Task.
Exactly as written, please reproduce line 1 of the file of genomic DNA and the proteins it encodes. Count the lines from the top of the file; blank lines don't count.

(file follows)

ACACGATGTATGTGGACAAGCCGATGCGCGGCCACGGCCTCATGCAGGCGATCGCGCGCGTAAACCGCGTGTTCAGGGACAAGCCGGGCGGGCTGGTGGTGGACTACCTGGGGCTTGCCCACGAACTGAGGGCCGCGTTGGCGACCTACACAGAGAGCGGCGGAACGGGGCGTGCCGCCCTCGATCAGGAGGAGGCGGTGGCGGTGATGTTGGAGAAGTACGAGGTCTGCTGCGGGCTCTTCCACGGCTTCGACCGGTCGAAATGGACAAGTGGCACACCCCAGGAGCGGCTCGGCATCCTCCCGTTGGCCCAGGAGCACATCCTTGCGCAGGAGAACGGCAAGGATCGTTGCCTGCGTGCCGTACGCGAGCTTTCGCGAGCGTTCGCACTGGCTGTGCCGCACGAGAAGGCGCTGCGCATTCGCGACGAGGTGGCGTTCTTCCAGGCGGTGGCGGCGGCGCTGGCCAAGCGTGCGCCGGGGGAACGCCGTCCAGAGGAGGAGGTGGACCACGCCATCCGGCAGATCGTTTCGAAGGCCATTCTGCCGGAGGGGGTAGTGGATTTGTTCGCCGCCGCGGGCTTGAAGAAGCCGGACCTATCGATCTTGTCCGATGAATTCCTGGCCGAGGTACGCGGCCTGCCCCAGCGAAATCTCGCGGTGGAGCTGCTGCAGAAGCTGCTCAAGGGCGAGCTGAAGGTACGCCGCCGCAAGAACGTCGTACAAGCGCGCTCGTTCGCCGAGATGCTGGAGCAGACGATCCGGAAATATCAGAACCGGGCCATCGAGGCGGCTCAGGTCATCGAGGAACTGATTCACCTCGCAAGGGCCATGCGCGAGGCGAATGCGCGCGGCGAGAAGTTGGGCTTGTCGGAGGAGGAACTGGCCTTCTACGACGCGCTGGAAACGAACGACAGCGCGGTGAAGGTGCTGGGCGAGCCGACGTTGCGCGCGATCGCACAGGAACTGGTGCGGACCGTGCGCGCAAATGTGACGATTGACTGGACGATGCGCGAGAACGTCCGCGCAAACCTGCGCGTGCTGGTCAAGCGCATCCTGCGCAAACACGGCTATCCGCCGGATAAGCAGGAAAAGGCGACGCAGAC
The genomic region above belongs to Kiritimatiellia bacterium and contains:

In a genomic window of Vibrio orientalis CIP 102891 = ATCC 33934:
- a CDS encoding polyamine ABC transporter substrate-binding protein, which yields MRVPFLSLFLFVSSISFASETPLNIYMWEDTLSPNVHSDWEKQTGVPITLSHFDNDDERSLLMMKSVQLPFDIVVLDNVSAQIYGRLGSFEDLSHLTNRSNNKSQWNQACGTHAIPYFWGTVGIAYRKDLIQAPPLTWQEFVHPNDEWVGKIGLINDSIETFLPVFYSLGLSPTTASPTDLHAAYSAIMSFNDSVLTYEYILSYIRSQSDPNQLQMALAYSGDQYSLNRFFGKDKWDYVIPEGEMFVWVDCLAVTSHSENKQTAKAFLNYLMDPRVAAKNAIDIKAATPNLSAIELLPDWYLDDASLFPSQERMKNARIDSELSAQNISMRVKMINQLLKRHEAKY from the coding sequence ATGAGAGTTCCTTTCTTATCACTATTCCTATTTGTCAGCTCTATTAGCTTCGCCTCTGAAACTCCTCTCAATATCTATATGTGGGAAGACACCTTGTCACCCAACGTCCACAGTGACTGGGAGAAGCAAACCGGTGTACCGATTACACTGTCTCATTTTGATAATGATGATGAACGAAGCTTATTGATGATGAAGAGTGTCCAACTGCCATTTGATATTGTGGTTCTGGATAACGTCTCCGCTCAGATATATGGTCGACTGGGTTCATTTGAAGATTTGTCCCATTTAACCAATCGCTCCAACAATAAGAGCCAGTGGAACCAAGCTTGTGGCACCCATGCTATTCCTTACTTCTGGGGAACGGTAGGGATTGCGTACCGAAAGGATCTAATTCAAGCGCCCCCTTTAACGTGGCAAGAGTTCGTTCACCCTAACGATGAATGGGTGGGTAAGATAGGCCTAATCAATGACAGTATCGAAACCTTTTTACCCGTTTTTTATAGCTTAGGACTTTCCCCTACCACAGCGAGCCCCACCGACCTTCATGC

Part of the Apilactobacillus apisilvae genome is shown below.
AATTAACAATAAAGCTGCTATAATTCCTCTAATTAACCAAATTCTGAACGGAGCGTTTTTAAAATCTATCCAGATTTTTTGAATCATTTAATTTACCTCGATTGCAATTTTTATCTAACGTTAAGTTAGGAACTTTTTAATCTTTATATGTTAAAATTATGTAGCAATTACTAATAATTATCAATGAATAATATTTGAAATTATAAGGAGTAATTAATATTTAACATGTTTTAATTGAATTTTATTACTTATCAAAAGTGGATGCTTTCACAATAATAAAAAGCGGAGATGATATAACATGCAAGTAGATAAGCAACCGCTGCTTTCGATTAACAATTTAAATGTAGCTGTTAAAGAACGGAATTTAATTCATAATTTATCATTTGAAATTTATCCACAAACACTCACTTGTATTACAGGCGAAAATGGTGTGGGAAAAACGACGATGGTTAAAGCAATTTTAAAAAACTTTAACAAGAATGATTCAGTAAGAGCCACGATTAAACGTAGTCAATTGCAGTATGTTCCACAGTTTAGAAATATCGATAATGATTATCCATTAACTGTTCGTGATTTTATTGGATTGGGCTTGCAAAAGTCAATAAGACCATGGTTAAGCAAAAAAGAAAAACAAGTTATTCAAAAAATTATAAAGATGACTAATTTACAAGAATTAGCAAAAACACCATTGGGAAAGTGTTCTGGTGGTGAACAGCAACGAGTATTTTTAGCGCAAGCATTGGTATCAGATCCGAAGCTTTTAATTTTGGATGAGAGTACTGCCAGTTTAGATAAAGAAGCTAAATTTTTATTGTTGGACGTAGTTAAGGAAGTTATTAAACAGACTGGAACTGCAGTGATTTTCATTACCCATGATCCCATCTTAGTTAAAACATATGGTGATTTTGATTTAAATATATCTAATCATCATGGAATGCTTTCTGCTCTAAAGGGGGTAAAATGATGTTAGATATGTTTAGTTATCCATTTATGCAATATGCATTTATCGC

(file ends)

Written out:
ACACGATGTATGTGGACAAGCCGATGCGCGGCCACGGCCTCATGCAGGCGATCGCGCGCGTAAACCGCGTGTTCAGGGACAAGCCGGGCGGGCTGGTGGTGGACTACCTGGGGCTTGCCCACGAACTGAGGGCCGCGTTGGCGACCTACACAGAGAGCGGCGGAACGGGGCGTGCCGCCCTCGATCAGGAGGAGGCGGTGGCGGTGATGTTGGAGAAGTACGAGGTCTGCTGCGGGCTCTTCCACGGCTTCGACCGGTCGAAATGGACAAGTGGCACACCCCAGGAGCGGCTCGGCATCCTCCCGTTGGCCCAGGAGCACATCCTTGCGCAGGAGAACGGCAAGGATCGTTGCCTGCGTGCCGTACGCGAGCTTTCGCGAGCGTTCGCACTGGCTGTGCCGCACGAGAAGGCGCTGCGCATTCGCGACGAGGTGGCGTTCTTCCAGGCGGTGGCGGCGGCGCTGGCCAAGCGTGCGCCGGGGGAACGCCGTCCAGAGGAGGAGGTGGACCACGCCATCCGGCAGATCGTTTCGAAGGCCATTCTGCCGGAGGGGGTAGTGGATTTGTTCGCCGCCGCGGGCTTGAAGAAGCCGGACCTATCGATCTTGTCCGATGAATTCCTGGCCGAGGTACGCGGCCTGCCCCAGCGAAATCTCGCGGTGGAGCTGCTGCAGAAGCTGCTCAAGGGCGAGCTGAAGGTACGCCGCCGCAAGAACGTCGTACAAGCGCGCTCGTTCGCCGAGATGCTGGAGCAGACGATCCGGAAATATCAGAACCGGGCCATCGAGGCGGCTCAGGTCATCGAGGAACTGATTCACCTCGCAAGGGCCATGCGCGAGGCGAATGCGCGCGGCGAGAAGTTGGGCTTGTCGGAGGAGGAACTGGCCTTCTACGACGCGCTGGAAACGAACGACAGCGCGGTGAAGGTGCTGGGCGAGCCGACGTTGCGCGCGATCGCACAGGAACTGGTGCGGACCGTGCGCGCAAATGTGACGATTGACTGGACGATGCGCGAGAACGTCCGCGCAAACCTGCGCGTGCTGGTCAAGCGCATCCTGCGCAAACACGGCTATCCGCCGGATAAGCAGGAAAAGGCGACGCAGAC